With the start of the NHL season right around the corner, there’s no shortage of prediction pieces about the upcoming year in the hockey-verse. Yahoo Sports Canada recently wrote a piece about five players they expect to bounce back after subpar showings last season. It’s a tried and true topic every year, but buried in one of the explanations for their candidates was an interesting tidbit that might have changed a franchise, a cup contender no less, for the better.
One the five players Yahoo Sports expects to bounce back is John Klingberg. The offensive defenseman had struggled to put up points in addition to his liability at playing defense, never ideal for defensemen not named “Erik Karlsson”. Klingberg finds himself on his fourth team in three seasons as a newly minted member of the Toronto Maple Leafs. Buried in their explanation of why they expect Klingberg to succeed north of the border was an interesting tidbit about his contract negotiations with his first NHL employer the Dallas Stars:
"Klingberg entered the 2022-23 season on a one-year, $7-million contract with the Anaheim Ducks, which he signed late into the offseason. In the wake of the signing, Sportsnet’s Jeff Marek reported on 32 Thoughts the Podcast that the Dallas Stars offered Klingberg an eight-year deal with a $7-million AAV during the 2021-22 season, but Klingberg’s camp was pushing for an AAV closer to $8 million. Klingberg went on to change agents."
Those numbers made us jump back a bit. Klingberg is not an $8 million player, especially in the flat cap NHL we’ve seen the past few seasons. That value at that reported multi-year term is scarier than a jump scare in a horror move (we’re trying to use a spooky analogy since Halloween is right around the corner). Call it a move of fate, but that might have helped the Stars dodge a drastic overpay for an underperforming defensemen.
John Klingberg was so close to re-signing with and being on the Dallas Stars’ long term. Luckily for the future of their young core, he didn’t.
The Stars current core, and for the foreseeable future, is pretty set with Jason Roberston, Rope Hintz, Miro Heiskanen and Jake Oettinger in goal. Hintz and Heiskanen are signed for the long haul, with contracts ending in 2031 and 2027, respectively. Robertson and Oettinger will reach restricted free agency in 2027 and 2026, respectively. Had Klingberg taken that deal Dallas would have found signing their core a much harder task. Remember Robertson needed a new contract last season as well. The Stars are current over the cap (by just over $300,000 as of September 27th) and that’s after they passed on re-signing Klingberg to this massive contract last year.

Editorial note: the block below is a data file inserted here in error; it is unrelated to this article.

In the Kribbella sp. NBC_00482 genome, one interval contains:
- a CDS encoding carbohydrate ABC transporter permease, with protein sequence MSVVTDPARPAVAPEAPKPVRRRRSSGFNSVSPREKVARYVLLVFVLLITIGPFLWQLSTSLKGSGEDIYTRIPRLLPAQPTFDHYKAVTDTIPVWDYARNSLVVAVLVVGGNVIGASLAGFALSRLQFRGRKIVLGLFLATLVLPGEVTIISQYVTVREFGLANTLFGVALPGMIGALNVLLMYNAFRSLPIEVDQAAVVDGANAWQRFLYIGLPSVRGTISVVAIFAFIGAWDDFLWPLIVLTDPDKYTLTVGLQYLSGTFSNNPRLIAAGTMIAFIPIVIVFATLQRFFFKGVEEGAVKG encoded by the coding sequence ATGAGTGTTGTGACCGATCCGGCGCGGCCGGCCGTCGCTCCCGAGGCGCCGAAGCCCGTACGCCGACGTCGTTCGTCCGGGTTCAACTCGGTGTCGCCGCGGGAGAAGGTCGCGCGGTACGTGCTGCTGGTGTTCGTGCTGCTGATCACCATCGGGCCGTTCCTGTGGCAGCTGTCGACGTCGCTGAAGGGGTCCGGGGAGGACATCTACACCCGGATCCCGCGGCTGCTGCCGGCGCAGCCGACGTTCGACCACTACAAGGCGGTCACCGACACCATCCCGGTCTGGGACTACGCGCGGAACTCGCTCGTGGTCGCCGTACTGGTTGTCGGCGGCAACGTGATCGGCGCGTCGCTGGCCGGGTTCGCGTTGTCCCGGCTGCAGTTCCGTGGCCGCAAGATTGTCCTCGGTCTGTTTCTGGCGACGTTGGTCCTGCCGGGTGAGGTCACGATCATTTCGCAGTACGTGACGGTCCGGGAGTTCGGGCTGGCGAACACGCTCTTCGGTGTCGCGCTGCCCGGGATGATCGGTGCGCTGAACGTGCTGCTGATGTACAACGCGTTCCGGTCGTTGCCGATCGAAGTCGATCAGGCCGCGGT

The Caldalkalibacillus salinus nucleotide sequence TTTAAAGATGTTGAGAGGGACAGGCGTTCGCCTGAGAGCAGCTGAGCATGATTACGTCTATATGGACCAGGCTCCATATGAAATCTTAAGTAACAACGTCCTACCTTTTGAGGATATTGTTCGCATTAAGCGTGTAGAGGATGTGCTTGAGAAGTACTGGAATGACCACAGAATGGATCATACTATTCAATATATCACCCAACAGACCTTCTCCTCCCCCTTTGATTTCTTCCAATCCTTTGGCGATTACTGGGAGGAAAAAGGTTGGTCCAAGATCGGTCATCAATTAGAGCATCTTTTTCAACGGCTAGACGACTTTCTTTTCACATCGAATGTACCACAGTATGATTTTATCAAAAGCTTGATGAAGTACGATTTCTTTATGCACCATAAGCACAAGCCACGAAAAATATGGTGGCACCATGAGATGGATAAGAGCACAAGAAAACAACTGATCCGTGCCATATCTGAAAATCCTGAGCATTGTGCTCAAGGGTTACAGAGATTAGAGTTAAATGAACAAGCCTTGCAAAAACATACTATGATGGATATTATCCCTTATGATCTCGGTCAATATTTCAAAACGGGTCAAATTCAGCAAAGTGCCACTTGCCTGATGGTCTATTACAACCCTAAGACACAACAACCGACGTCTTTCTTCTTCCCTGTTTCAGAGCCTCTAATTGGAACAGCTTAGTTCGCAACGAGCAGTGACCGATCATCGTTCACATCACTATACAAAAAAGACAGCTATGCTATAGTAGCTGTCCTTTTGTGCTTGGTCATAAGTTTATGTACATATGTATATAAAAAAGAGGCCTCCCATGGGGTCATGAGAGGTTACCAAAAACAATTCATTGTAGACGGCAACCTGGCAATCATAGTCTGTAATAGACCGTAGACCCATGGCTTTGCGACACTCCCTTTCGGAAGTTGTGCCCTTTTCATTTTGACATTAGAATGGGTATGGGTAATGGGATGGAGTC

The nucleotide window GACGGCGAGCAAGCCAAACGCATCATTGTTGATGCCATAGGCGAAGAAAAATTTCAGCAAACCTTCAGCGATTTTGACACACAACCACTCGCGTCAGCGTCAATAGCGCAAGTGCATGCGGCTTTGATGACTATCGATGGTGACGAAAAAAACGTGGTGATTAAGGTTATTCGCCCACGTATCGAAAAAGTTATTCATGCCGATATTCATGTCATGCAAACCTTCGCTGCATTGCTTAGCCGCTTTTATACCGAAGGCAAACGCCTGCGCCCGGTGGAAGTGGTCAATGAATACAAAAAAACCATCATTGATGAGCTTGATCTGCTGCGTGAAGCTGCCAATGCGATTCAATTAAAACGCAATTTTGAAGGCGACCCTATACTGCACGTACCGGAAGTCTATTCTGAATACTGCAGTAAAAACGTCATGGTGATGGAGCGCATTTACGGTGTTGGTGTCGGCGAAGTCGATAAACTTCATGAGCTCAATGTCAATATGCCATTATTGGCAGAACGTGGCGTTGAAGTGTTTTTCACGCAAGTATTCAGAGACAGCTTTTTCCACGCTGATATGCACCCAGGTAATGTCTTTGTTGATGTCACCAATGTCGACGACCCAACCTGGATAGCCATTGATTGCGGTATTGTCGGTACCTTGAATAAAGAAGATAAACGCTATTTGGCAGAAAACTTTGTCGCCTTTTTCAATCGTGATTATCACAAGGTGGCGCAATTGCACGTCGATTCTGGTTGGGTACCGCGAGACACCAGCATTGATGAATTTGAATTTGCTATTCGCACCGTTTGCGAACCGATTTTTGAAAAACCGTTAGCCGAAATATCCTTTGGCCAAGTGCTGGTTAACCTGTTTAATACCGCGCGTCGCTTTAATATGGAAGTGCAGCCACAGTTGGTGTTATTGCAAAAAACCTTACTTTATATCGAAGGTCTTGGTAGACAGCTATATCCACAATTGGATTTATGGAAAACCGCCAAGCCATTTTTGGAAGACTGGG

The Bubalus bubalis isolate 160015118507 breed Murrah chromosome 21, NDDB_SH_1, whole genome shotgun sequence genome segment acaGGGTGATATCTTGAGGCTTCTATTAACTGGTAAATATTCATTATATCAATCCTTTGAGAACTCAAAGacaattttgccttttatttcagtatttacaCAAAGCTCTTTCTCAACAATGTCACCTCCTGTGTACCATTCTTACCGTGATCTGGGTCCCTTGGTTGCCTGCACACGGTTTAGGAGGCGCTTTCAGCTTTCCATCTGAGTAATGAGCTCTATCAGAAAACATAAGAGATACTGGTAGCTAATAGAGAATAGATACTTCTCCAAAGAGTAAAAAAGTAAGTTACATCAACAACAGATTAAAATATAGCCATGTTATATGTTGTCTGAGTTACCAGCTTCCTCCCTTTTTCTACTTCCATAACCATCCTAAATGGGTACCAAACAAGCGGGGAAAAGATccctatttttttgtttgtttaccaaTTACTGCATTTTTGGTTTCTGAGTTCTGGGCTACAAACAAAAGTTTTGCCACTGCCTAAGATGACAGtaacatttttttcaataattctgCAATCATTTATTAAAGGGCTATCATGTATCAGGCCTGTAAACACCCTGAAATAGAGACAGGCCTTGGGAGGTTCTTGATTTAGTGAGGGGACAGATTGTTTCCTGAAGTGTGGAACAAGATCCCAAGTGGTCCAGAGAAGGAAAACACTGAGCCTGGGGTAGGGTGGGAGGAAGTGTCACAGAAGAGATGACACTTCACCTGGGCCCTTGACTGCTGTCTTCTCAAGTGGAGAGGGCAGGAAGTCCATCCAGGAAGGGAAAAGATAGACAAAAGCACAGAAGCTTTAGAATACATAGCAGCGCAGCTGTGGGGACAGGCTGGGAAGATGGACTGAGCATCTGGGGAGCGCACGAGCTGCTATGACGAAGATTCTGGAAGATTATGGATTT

It’s easy to see “not overpaying for a subpar defensemen” is good for a team. Don’t forget the Stars still have Jaimie Ben and Tyler Seguin the books and those contracts haven’t gotten prettier as they aged. Benn and Seguin re-upped their value a bit last season (Benn had his highest point total since 2017-2018 while Seguin had a 50 point season) but that isn’t enough to fully justify their paychecks. Having two bad contracts is bad enough, adding a third with that potential Klingberg deal would have thrown a wrench in the Stars plans, and then sent those plans on fire, and traded Robertson to somewhere random with cap space like Winnipeg.
Assume for a moment the Stars did give Klingberg that contract. Their current state would be a lot closer to the Minnesota Wild, who had to sell Kevin Fiala for under market value because they’re being held back by the Ryan Suter and Zach Parise buyouts. It also might remind you of when the Chicago Blackhawks sent Brandon Saad to Columbus in the midst of their dynasty because of cap constraints caused by Patrick Kane’s and Jonathan Toew’s contracts.
With their current success it’s easy to imagine the Dallas Stars front office barely gives a passing thought to their former defensemen. It’s even less likely they regret letting him seek employment in Anaheim on a “look, we all know we’re going to dump you at the trade deadline” deal. Hindsight id 20/20, but beauty is also in the eye of the beholder, and the only place that eight year, $7 million average annual value contract would have looked beautiful was in Klingberg’s bank account.